We married when I still had a “teen” at the end of my age.
Some people cautioned us about such a young marriage. They said that we wouldn’t finish college. They said that the first year was hard, that we would fight about the toilet paper roll.
In actuality, the first year was a DREAM-come-true. We lived in a 364-square-foot studio apartment, the third floor of married student housing on the campus of Northern Arizona University. You biked to class; I walked. In the end, I graduated with my B.A. in two years. You finished in three. Then, we both got masters degrees too because we couldn’t satiate the desire to learn.
We never did fight about the toilet paper roll. Actually, we never really fought at all. Even now, we rarely fight. Sure, we have moments when we’re hungry or sleepy or worried – but we always consult each other about everything. I treasure your opinion; you respect mine. We’re best friends in a way that not many people understand.
I would say that someday we’ll spend our evenings on a rocking chair together, but it probably won’t happen like that. You never have liked to sit still – literally or metaphorically. You are restless in the best possibly way, always cognizant that time is fragile.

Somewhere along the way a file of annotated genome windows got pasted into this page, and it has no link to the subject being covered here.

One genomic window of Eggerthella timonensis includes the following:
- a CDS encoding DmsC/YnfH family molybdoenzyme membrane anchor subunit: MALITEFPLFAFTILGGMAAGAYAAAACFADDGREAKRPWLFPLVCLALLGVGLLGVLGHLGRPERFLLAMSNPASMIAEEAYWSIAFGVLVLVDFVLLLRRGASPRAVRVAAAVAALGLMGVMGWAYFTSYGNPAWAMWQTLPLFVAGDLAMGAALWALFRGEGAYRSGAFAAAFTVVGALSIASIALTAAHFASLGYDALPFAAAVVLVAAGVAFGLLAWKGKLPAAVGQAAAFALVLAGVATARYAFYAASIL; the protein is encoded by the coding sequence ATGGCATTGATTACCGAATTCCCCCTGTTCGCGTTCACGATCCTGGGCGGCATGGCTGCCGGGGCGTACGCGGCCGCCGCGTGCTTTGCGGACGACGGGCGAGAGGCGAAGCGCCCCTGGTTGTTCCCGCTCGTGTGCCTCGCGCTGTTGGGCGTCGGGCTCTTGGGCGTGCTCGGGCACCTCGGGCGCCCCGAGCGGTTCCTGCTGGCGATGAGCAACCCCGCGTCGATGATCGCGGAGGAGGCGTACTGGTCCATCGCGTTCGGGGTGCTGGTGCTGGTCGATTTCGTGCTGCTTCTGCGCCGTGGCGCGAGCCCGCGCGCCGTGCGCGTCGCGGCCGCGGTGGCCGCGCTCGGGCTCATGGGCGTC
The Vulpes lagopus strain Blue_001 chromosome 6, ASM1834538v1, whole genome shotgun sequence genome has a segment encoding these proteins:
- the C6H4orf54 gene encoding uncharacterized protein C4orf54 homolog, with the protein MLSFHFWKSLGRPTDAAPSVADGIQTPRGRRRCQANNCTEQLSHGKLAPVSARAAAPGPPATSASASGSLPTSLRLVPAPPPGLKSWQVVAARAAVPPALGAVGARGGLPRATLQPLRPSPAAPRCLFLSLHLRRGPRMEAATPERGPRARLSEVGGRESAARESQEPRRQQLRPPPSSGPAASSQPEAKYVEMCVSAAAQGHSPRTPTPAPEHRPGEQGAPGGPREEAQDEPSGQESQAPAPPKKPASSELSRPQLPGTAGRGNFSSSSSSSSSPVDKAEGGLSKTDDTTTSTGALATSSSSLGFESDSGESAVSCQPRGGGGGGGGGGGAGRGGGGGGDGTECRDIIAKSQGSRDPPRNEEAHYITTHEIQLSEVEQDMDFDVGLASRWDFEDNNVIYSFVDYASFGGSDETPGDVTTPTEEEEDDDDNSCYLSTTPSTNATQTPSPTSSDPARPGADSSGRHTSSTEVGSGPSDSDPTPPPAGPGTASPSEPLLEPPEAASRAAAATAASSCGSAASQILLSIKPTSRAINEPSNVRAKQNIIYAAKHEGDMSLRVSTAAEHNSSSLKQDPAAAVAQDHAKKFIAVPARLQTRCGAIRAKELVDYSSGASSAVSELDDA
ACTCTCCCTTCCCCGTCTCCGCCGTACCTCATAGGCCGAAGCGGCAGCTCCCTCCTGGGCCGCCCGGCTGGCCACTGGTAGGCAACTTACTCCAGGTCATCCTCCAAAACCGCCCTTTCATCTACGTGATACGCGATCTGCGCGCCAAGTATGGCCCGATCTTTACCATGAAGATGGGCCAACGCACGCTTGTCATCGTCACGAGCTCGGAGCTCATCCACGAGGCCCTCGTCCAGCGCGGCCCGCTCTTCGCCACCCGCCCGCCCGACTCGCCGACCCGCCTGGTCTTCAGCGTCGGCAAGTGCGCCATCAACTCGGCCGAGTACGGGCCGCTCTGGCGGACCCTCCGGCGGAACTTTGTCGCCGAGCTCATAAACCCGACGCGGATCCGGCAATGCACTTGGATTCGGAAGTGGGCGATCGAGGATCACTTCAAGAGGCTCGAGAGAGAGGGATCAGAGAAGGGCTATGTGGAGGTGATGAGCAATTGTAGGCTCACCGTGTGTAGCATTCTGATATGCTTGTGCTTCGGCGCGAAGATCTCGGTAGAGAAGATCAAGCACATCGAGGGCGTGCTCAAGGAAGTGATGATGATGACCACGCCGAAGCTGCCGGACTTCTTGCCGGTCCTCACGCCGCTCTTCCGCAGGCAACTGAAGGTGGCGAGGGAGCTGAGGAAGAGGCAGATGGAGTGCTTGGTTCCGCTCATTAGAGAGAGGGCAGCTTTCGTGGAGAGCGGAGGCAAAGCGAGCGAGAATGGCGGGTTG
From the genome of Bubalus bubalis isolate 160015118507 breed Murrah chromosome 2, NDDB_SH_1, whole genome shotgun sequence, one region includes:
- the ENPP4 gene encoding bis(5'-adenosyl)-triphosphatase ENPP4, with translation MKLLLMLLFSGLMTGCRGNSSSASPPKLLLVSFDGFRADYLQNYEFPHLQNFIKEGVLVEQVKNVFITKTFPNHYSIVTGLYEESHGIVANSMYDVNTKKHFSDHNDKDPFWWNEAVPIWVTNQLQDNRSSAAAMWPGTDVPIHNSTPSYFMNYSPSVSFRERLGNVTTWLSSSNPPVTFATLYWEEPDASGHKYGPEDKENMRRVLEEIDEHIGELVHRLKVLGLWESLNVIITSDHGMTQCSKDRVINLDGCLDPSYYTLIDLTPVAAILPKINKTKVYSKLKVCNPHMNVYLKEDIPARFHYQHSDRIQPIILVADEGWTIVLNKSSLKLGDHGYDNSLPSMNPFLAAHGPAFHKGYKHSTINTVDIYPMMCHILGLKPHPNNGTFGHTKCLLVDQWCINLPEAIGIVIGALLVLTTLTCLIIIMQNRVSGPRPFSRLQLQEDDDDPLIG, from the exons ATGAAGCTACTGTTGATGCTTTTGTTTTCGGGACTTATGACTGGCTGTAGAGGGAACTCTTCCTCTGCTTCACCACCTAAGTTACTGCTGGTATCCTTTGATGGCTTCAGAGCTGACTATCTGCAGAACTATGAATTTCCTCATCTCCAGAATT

We have promised each other that we won’t spend our final days watching TV or playing golf. On the contrary, we’ll probably be just as crazy as we are today. Many, many years from now, when you are 92 and I am 90, we’ll probably be out rowing a boat or writing books or volunteering among little children or dancing in the moonlight. People will say that we can’t – and we’ll do it anyway. Canes and wrinkles and all.
Today, you are 32. I love you more today than I ever did. I will love you even more tomorrow.
The best is yet to be. I’m sure of it.